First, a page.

Another example of a “yellow” company is within the otherwise very green Bayer group: Nunhems Vegetable Seeds. Nunhems Vegetable Seeds is a relatively small but extremely successful international plant genetics company, specialized in breeding vegetable seed varieties. Nunhems successfully competes with giants like Syngenta and Monsanto, and for almost ten years in row, Nunhems is the benchmark in the industry for growth and profitability. Like Dell, Nunhems also has a touch of “red”; Nunhems’ unique and daring strategy of selling directly to vegetable growers instead of through dealers is an example of ‘value chain discontinuity’.

Model 3: The ‘Product Leadership’ Business Model (“Green”)

The ‘product leadership’ oriented strategy focuses on differentiating market offerings by creating more desirable features, better performance, or lower market price. It mainly creates a growth market position by using research and development to improve features, performance, or market price in an established product category.

The preferred organizational structure for this business model is a ‘project structure’. In this structure, officially appointed project teams and departments work along objectively defined metrics.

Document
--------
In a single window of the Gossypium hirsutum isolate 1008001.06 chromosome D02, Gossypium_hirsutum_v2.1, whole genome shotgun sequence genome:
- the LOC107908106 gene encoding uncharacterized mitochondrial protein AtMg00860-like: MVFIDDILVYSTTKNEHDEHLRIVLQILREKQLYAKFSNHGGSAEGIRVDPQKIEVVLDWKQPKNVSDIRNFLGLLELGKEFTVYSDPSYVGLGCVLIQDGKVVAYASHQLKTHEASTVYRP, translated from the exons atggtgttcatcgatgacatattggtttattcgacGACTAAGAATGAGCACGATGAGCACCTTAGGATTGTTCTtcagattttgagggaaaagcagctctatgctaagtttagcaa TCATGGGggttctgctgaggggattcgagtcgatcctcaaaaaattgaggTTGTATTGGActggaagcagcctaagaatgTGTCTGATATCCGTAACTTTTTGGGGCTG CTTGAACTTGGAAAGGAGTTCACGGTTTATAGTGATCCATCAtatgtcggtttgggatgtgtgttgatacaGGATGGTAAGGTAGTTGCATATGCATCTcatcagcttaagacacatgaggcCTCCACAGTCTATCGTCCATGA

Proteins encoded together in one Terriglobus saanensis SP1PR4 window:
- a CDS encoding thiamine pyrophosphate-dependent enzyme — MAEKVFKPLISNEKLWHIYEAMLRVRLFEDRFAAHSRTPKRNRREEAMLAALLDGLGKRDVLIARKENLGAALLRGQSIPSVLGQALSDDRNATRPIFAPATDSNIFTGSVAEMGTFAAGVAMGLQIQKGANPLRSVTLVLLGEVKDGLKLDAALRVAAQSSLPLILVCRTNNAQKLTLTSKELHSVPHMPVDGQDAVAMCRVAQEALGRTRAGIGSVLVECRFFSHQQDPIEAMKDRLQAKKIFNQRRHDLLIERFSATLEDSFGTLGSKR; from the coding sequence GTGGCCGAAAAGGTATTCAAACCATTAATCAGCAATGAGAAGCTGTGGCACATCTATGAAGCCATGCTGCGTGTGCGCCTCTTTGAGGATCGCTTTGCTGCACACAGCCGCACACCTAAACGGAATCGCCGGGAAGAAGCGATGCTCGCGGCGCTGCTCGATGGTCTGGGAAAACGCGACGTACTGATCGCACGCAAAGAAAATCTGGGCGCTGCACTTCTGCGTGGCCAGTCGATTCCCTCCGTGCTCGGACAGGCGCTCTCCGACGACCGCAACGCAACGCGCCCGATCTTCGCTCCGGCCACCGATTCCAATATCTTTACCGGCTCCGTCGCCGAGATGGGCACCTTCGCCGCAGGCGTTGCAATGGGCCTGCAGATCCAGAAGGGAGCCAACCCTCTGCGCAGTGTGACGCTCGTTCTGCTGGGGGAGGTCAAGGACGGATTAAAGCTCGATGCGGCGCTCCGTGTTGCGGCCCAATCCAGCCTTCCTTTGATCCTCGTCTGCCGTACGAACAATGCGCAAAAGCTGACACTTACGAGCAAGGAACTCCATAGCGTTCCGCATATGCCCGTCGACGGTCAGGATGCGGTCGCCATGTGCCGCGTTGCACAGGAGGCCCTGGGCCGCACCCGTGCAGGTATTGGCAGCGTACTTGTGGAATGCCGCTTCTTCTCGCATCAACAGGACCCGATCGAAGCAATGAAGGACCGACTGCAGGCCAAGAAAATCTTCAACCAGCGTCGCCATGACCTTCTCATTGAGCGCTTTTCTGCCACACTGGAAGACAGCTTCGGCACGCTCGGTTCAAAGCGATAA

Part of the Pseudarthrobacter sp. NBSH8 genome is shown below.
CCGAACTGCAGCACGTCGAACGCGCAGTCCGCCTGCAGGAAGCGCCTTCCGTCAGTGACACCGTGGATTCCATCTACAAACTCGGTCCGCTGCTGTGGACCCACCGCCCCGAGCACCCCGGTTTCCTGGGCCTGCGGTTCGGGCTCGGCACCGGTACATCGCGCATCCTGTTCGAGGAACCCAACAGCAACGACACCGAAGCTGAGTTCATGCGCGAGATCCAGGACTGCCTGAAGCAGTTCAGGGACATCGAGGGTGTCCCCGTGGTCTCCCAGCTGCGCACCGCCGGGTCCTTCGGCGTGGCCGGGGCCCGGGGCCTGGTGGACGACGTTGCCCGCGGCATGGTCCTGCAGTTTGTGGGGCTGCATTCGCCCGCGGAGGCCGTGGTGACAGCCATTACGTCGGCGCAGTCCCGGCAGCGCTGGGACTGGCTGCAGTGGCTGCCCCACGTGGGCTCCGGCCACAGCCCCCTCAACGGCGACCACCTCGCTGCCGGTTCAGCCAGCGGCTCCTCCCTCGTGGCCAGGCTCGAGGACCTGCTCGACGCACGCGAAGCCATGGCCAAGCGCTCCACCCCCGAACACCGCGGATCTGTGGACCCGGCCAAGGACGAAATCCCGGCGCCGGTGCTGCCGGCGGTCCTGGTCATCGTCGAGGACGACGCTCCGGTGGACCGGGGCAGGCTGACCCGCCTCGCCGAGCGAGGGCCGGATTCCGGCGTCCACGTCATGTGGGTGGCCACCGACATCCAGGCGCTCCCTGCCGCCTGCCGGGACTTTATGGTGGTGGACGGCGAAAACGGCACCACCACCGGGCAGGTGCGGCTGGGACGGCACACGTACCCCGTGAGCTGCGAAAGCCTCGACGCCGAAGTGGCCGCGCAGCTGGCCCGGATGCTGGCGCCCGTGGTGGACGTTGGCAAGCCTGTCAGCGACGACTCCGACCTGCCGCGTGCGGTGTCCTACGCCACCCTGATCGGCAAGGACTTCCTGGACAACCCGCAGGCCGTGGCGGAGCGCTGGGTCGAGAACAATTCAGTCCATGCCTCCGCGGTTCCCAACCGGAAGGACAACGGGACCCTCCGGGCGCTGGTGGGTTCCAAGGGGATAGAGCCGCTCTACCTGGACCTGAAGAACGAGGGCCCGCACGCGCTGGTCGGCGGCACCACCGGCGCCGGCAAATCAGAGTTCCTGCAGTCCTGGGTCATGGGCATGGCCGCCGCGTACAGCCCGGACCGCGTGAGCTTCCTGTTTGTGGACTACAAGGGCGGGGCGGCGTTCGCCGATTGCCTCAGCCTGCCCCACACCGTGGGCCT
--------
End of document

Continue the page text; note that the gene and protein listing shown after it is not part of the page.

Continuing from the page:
The best culture for this business model is a ‘competence culture’. This culture is rooted in the need for achievement and characterized by individual-level accountability to objectively defined metrics.

Examples of “green” companies are Bayer, Hewlett Packard, Microsoft, Philips, and Syngenta.

Model 4: The ‘Operational Excellence’ Business Model (“Blue”)

The ‘operational excellence’ oriented strategy focuses on optimizing processes and systems  to differentiate offerings by lower cost, higher quality, or faster time to market.

The preferred organizational structure for this business model is the hierarchical structure, in which processes and systems are fixed in protocols, the following of which is mandatory. The best culture for this business model is a ‘control culture’. The control culture is rooted in the need for order and security and characterized by team-level accountability to objectively defined metrics.

Examples of “blue” companies are General Motors, Compaq (before the takeover by HP), Eastman Kodak, General Electric, TNT.

Below you see a diagram with some of the typical behaviors in the different business models:

Business Model Cultures

In order to assure long-term success, organizations need to align their strategy, their organizational structure, and their organizational culture into one color; combining a strategy of customer intimacy (yellow) with a project structure (green) and a control culture (blue) obviously is not a good idea.

Some examples of poorly aligned organizations are:

  • TNT – pretends to be yellow, organized itself green, has a blue business culture;

  • Eastman Kodak – presents itself yellow (no pun intended), but has a blue organizational model, and a blue business culture;

  • General Motors  - has tried yellow initiatives like Saturn, but is slowed down by a very blue HQ.

 


(1) Quoted from “Direct from Dell: Strategies that Revolutionized an Industry” by Michael Dell and Catherine Fredman